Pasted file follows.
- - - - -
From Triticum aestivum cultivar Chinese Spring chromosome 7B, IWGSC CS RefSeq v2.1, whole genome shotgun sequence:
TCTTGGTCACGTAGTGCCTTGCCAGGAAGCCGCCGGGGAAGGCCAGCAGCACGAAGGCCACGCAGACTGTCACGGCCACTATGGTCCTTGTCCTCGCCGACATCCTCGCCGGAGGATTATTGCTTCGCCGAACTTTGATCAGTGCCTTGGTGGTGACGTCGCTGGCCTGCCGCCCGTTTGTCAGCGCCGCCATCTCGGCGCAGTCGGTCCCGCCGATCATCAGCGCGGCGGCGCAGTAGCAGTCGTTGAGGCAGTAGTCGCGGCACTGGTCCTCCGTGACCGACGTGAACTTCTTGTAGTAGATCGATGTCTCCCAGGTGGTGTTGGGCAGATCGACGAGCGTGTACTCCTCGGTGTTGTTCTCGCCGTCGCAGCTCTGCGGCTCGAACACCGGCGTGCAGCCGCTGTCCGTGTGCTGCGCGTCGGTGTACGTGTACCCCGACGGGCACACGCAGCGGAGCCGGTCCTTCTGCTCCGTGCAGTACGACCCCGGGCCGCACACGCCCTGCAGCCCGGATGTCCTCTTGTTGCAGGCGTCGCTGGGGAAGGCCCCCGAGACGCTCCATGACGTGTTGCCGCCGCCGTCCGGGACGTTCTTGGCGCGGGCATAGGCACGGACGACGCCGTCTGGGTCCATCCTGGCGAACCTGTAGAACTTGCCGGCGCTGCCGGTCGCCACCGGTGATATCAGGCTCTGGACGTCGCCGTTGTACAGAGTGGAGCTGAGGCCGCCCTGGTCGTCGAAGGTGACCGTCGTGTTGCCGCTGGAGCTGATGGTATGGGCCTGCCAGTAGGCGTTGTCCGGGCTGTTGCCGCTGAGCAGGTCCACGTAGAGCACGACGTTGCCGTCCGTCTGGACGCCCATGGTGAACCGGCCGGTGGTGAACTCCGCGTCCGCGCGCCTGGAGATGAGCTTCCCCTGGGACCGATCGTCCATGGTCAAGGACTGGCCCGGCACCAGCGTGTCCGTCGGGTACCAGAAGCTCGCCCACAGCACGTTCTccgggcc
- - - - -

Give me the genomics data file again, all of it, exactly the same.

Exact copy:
From Triticum aestivum cultivar Chinese Spring chromosome 7B, IWGSC CS RefSeq v2.1, whole genome shotgun sequence:
TCTTGGTCACGTAGTGCCTTGCCAGGAAGCCGCCGGGGAAGGCCAGCAGCACGAAGGCCACGCAGACTGTCACGGCCACTATGGTCCTTGTCCTCGCCGACATCCTCGCCGGAGGATTATTGCTTCGCCGAACTTTGATCAGTGCCTTGGTGGTGACGTCGCTGGCCTGCCGCCCGTTTGTCAGCGCCGCCATCTCGGCGCAGTCGGTCCCGCCGATCATCAGCGCGGCGGCGCAGTAGCAGTCGTTGAGGCAGTAGTCGCGGCACTGGTCCTCCGTGACCGACGTGAACTTCTTGTAGTAGATCGATGTCTCCCAGGTGGTGTTGGGCAGATCGACGAGCGTGTACTCCTCGGTGTTGTTCTCGCCGTCGCAGCTCTGCGGCTCGAACACCGGCGTGCAGCCGCTGTCCGTGTGCTGCGCGTCGGTGTACGTGTACCCCGACGGGCACACGCAGCGGAGCCGGTCCTTCTGCTCCGTGCAGTACGACCCCGGGCCGCACACGCCCTGCAGCCCGGATGTCCTCTTGTTGCAGGCGTCGCTGGGGAAGGCCCCCGAGACGCTCCATGACGTGTTGCCGCCGCCGTCCGGGACGTTCTTGGCGCGGGCATAGGCACGGACGACGCCGTCTGGGTCCATCCTGGCGAACCTGTAGAACTTGCCGGCGCTGCCGGTCGCCACCGGTGATATCAGGCTCTGGACGTCGCCGTTGTACAGAGTGGAGCTGAGGCCGCCCTGGTCGTCGAAGGTGACCGTCGTGTTGCCGCTGGAGCTGATGGTATGGGCCTGCCAGTAGGCGTTGTCCGGGCTGTTGCCGCTGAGCAGGTCCACGTAGAGCACGACGTTGCCGTCCGTCTGGACGCCCATGGTGAACCGGCCGGTGGTGAACTCCGCGTCCGCGCGCCTGGAGATGAGCTTCCCCTGGGACCGATCGTCCATGGTCAAGGACTGGCCCGGCACCAGCGTGTCCGTCGGGTACCAGAAGCTCGCCCACAGCACGTTCTccgggcc